The Future of Food: Prioritizing Local and Sustainable
The past 18 months have illuminated the tremendous unsustainable practices and social inequities throughout many sectors, including our globalized food system. We have seen food processors fall ill from lack […]
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The past 18 months have illuminated the tremendous unsustainable practices and social inequities throughout many sectors, including our globalized food system. We have seen food processors fall ill from lack of sick leave and protective equipment. Severely delayed global supply chains have led to massive food waste and higher food costs. Lost incomes have exacerbated food insecurity.

At the same time, we are experiencing the immense impacts of climate change on our food system: floods, droughts, ocean acidification, reduced harvest yields, diminished nutritional values, and extreme weather disasters all have detrimental effects on all parts of the food system. Currently, our food system relies heavily upon fossil fuels—from fertilizers and machinery, to processing and transportation, which contributes to climate change.

We have great challenges ahead of us, but we have the chance to transform our food system into a better, more inclusive, equitable, and sustainable one. In the future, we will take into account the true costs of our food system to help address the imbalances.

This involves assessing all impacts of food —from production to consumption—on both people and the planet.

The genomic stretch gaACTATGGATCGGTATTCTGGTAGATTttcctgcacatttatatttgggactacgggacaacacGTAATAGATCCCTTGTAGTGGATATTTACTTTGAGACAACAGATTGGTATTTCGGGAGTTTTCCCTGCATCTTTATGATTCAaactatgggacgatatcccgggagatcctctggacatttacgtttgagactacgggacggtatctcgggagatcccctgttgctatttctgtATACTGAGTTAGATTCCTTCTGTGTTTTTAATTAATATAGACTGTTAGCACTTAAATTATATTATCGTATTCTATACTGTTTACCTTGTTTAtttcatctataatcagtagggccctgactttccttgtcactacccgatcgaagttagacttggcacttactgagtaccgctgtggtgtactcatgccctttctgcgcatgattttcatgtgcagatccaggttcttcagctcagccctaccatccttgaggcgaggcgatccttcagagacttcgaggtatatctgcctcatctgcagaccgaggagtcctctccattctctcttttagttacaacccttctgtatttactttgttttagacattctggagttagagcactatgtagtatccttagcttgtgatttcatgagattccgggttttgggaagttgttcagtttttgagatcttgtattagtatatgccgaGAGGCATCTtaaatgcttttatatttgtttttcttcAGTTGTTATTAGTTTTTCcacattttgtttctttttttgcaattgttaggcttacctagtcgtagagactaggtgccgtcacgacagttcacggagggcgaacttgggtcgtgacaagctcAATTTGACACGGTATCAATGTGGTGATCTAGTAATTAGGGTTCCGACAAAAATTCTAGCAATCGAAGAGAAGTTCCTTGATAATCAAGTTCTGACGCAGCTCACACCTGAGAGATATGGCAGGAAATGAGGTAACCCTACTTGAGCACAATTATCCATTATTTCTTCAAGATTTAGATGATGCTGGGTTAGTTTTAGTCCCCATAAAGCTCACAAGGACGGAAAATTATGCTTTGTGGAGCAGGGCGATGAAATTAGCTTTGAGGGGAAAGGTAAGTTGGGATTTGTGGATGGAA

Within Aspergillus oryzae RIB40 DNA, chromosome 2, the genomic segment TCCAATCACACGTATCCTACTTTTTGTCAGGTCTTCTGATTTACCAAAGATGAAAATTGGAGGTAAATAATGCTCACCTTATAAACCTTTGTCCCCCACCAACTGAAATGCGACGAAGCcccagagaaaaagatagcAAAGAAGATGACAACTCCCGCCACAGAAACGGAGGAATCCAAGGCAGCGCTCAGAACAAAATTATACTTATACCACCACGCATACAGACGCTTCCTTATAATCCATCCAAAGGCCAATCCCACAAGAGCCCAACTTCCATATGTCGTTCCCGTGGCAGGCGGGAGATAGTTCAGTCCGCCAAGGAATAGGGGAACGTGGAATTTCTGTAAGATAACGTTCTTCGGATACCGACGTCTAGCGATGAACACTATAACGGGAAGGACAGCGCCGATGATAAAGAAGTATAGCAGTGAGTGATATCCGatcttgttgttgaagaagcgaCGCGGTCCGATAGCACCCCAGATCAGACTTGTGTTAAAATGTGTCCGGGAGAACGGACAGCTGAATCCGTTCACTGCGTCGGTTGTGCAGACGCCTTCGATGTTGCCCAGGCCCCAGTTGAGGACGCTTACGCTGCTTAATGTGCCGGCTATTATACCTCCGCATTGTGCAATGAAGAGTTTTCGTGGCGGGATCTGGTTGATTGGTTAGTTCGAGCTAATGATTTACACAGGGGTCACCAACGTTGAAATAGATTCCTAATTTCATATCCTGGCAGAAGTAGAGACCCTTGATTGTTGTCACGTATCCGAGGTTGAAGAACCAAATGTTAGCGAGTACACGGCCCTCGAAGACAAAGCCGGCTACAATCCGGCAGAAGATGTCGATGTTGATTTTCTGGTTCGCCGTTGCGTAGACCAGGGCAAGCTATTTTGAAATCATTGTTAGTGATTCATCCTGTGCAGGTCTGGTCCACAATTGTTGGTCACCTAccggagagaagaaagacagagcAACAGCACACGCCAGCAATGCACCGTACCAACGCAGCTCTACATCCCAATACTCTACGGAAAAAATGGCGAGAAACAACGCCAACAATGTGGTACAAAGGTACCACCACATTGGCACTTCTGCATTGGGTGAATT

Communities will find new ways to build decentralized local food systems, like expanded food hubs and farmers markets in every community, that support local producers and processors with good paying jobs for more robust economies. Through this lens, governments will pass regulations and policies that reduce social and environmental costs, incentivize resilience through sustainable food production, promote biodiversity, and ensure food security for every person. In the future, every farm is a Salmon-Safe farm; our food system will embody values of equity, access, and renewable energy, and be planned and operated by place-based local leadership and by the hard working farmers, fishers, and processors that keep the world fed. Our food system of the future is localized and responsive to community needs, while regenerating our natural environment.

Thank you for reading. We are able to do this work because of member support from concerned citizens like you. Please donate today to protect Cook Inlet for our future generations.